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 (mī′krō-ĕv′ə-lo͞o′shən, -ē′və-)
Small-scale evolution consisting of genetic changes occurring usually within a single species and over a shorter period of time than in macroevolution.

mi′cro·ev′o·lu′tion·ar′y adj.


1. (Biology) evolutionary change over a short period
2. (Biology) evolutionary change on a small scale


(ˌmaɪ kroʊˌɛv əˈlu ʃən; esp. Brit. -ˌi və-)

evolutionary change involving the gradual accumulation of mutations leading to new varieties within a species.
mi`cro•ev`o•lu′tion•ar′y, adj.
ThesaurusAntonymsRelated WordsSynonymsLegend:
Noun1.microevolution - evolution resulting from small specific genetic changes that can lead to a new subspecies
organic evolution, phylogenesis, phylogeny, evolution - (biology) the sequence of events involved in the evolutionary development of a species or taxonomic group of organisms
References in periodicals archive ?
Mitochondrial DNA evolution at a turtle's pace: Evidence for low genetic variability and reduced microevolutionary rate in the Testudines.
The proposed research has potential for groundbreaking results in evolutionary ecology, as the results will increase our understanding of 1) how individual responses to unfavorable environmental conditions and the underlying mechanisms vary within and among local populations in a spatially and temporally heterogeneous environment, and 2) how the consequent life-history variation influences the ecological and microevolutionary dynamics of wild populations.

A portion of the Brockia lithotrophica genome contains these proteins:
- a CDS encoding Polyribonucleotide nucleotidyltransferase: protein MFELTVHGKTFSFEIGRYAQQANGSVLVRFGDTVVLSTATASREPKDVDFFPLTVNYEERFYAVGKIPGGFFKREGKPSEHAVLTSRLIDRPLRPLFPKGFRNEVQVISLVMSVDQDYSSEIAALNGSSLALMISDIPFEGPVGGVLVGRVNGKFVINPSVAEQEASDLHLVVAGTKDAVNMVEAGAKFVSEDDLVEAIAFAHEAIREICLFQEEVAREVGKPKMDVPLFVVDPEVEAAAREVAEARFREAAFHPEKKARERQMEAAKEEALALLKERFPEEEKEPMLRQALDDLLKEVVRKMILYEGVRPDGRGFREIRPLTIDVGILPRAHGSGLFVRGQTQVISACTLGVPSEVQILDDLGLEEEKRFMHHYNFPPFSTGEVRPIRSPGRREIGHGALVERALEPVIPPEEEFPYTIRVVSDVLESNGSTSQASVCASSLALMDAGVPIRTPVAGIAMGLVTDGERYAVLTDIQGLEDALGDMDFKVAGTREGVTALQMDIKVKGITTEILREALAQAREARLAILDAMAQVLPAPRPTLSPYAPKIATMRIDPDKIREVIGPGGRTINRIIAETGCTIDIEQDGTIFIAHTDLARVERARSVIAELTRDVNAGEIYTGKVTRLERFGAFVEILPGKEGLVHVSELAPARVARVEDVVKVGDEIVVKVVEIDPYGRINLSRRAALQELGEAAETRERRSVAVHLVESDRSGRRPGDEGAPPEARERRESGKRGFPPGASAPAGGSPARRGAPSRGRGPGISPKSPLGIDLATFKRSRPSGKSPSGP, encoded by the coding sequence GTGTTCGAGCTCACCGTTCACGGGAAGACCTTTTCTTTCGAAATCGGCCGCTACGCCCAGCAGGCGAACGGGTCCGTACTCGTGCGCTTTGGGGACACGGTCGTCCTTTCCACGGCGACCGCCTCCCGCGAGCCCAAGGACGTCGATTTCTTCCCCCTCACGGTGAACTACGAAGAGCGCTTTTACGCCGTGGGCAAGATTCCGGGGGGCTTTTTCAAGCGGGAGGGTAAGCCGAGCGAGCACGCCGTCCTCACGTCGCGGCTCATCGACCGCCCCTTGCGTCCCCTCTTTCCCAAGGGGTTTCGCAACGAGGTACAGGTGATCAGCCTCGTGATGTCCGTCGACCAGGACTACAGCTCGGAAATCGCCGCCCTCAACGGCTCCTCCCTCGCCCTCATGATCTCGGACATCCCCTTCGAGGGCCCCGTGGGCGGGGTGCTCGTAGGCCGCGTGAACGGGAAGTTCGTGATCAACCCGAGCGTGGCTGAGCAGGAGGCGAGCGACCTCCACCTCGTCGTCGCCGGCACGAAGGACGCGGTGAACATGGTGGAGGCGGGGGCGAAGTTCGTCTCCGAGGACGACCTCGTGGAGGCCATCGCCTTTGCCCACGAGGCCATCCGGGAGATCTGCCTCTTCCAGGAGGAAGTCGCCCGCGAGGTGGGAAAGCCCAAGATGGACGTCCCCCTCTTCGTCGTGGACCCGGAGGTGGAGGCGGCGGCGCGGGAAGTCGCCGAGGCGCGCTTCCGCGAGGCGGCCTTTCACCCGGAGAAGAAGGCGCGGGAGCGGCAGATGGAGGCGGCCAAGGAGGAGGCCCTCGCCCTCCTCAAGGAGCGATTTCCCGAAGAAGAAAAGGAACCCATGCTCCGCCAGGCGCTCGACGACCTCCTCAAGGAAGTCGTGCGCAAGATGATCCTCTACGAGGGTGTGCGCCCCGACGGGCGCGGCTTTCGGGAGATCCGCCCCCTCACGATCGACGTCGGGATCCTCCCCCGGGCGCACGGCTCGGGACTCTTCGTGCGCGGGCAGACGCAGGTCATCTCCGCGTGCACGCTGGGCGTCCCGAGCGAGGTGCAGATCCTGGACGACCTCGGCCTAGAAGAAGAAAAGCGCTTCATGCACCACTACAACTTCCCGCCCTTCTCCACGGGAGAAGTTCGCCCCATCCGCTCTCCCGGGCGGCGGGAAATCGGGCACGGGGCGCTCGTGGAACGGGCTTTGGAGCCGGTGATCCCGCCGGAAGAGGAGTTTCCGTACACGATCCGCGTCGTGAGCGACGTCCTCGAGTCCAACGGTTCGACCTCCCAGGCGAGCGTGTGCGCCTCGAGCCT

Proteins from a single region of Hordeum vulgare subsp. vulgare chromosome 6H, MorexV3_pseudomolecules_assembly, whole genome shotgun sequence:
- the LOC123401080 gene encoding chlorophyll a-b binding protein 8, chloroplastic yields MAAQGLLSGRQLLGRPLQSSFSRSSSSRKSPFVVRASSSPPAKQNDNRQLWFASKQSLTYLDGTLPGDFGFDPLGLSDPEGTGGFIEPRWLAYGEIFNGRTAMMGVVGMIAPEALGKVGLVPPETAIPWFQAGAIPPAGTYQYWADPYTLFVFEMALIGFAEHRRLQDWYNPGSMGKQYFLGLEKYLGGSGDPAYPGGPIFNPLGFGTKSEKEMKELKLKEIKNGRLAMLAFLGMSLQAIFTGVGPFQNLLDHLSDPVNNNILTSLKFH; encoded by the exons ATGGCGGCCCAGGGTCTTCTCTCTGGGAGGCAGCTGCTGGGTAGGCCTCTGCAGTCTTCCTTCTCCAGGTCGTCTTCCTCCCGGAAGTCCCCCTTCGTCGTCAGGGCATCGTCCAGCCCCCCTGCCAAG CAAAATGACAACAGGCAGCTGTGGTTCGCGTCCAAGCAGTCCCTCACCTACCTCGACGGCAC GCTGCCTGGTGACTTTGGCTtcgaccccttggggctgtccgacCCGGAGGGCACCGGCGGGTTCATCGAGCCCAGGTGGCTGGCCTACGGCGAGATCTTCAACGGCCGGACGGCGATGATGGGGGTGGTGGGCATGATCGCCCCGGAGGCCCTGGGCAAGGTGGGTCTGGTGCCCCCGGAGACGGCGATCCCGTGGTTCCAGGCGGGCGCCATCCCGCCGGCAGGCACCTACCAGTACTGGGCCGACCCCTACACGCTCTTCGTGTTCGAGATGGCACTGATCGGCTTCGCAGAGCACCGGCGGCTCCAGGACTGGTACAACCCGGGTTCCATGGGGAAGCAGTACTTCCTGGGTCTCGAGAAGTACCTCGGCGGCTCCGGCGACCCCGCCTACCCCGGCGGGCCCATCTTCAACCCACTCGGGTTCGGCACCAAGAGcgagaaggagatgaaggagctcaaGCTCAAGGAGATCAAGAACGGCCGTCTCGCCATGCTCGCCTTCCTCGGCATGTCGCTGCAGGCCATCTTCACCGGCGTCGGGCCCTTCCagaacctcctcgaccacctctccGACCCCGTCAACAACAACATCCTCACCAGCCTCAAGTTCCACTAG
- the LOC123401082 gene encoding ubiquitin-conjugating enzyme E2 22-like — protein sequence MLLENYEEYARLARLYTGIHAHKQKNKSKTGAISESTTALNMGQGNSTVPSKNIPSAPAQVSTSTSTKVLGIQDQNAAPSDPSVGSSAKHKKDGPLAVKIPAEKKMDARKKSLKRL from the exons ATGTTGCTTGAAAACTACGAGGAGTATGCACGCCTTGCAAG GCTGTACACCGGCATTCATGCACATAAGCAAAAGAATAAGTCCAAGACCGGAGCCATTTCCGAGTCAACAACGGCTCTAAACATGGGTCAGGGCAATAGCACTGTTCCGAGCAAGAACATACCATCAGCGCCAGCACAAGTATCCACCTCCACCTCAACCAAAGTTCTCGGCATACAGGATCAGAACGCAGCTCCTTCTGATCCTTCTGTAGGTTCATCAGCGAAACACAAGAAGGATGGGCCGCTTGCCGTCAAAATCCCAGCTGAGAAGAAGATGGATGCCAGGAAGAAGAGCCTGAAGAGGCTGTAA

The book begins by defining the field of landscape genetics, first generally as a fusion of landscape ecology and population genetics, and then more specifically in terms of microevolutionary processes and types of analytic techniques.
2012), allowing the evaluation of gene flow, migration rates, isolation among populations, and other microevolutionary processes related with genetic differentiation (for a review see Hufbauer and Roderick, 2005).
From a microevolutionary perspective, this would result if mutation rates are slow and insufficient time has elapsed for lineage sorting to complete (Rannala & Michalakis 2003).
If the same study is conducted on the same population group after several years, it will help to identify the microevolutionary changes.
Estimate heritability of size at maturity in a microevolutionary context, and evaluate how natural selection drives changes in the size at maturity.
The knowledge of the occurrence would be crucial for the diagnosis and management of pertrochanteric fractures and also in the study of microevolutionary trends in the anthropometric and comparative studies of humans.
The ability to extend genomic analysis back in time in many marine fish species therefore promises to provide important new insights about microevolutionary processes in natural populations over the years to come.
Microevolutionary analysis of Clostridium difficile genomes to investigate transmission.
Nevertheless, differences in sequences (multiple genotypes) can also be obtained in a single origin polyploid by introgression with a progenitor or by microevolutionary changes post polyploidization (Sessa et al.